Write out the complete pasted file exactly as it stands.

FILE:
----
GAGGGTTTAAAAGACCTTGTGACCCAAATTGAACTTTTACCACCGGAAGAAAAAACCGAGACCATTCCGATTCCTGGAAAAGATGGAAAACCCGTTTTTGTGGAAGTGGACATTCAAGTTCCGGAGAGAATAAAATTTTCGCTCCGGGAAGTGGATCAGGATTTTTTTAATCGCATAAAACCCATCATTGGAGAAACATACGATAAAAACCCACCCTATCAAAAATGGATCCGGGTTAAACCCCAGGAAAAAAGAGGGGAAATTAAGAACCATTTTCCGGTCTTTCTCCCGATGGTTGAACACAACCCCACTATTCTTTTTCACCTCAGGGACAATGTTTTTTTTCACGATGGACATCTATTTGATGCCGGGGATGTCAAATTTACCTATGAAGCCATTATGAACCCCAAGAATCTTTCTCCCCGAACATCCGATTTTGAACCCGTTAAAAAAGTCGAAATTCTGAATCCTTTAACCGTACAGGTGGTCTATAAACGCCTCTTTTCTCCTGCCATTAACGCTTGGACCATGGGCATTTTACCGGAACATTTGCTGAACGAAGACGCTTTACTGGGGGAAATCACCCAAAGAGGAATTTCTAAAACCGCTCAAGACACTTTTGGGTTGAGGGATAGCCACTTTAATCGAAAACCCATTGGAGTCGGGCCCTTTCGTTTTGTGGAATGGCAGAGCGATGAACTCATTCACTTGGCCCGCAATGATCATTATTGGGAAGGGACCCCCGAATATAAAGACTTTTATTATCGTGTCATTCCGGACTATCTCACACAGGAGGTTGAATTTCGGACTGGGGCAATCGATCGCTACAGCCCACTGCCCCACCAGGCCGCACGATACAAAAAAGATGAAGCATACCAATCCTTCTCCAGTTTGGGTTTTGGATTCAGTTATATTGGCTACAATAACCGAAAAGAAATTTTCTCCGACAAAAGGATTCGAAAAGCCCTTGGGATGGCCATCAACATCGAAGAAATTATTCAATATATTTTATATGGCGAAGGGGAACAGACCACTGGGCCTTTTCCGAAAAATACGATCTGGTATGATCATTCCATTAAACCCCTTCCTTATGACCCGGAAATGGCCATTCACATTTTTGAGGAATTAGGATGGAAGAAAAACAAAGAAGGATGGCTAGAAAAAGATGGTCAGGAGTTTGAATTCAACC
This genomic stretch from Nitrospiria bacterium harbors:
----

GAGGGTTTAAAAGACCTTGTGACCCAAATTGAACTTTTACCACCGGAAGAAAAAACCGAGACCATTCCGATTCCTGGAAAAGATGGAAAACCCGTTTTTGTGGAAGTGGACATTCAAGTTCCGGAGAGAATAAAATTTTCGCTCCGGGAAGTGGATCAGGATTTTTTTAATCGCATAAAACCCATCATTGGAGAAACATACGATAAAAACCCACCCTATCAAAAATGGATCCGGGTTAAACCCCAGGAAAAAAGAGGGGAAATTAAGAACCATTTTCCGGTCTTTCTCCCGATGGTTGAACACAACCCCACTATTCTTTTTCACCTCAGGGACAATGTTTTTTTTCACGATGGACATCTATTTGATGCCGGGGATGTCAAATTTACCTATGAAGCCATTATGAACCCCAAGAATCTTTCTCCCCGAACATCCGATTTTGAACCCGTTAAAAAAGTCGAAATTCTGAATCCTTTAACCGTACAGGTGGTCTATAAACGCCTCTTTTCTCCTGCCATTAACGCTTGGACCATGGGCATTTTACCGGAACATTTGCTGAACGAAGACGCTTTACTGGGGGAAATCACCCAAAGAGGAATTTCTAAAACCGCTCAAGACACTTTTGGGTTGAGGGATAGCCACTTTAATCGAAAACCCATTGGAGTCGGGCCCTTTCGTTTTGTGGAATGGCAGAGCGATGAACTCATTCACTTGGCCCGCAATGATCATTATTGGGAAGGGACCCCCGAATATAAAGACTTTTATTATCGTGTCATTCCGGACTATCTCACACAGGAGGTTGAATTTCGGACTGGGGCAATCGATCGCTACAGCCCACTGCCCCACCAGGCCGCACGATACAAAAAAGATGAAGCATACCAATCCTTCTCCAGTTTGGGTTTTGGATTCAGTTATATTGGCTACAATAACCGAAAAGAAATTTTCTCCGACAAAAGGATTCGAAAAGCCCTTGGGATGGCCATCAACATCGAAGAAATTATTCAATATATTTTATATGGCGAAGGGGAACAGACCACTGGGCCTTTTCCGAAAAATACGATCTGGTATGATCATTCCATTAAACCCCTTCCTTATGACCCGGAAATGGCCATTCACATTTTTGAGGAATTAGGATGGAAGAAAAACAAAGAAGGATGGCTAGAAAAAGATGGTCAGGAGTTTGAATTCAACC
This genomic stretch from Nitrospiria bacterium harbors: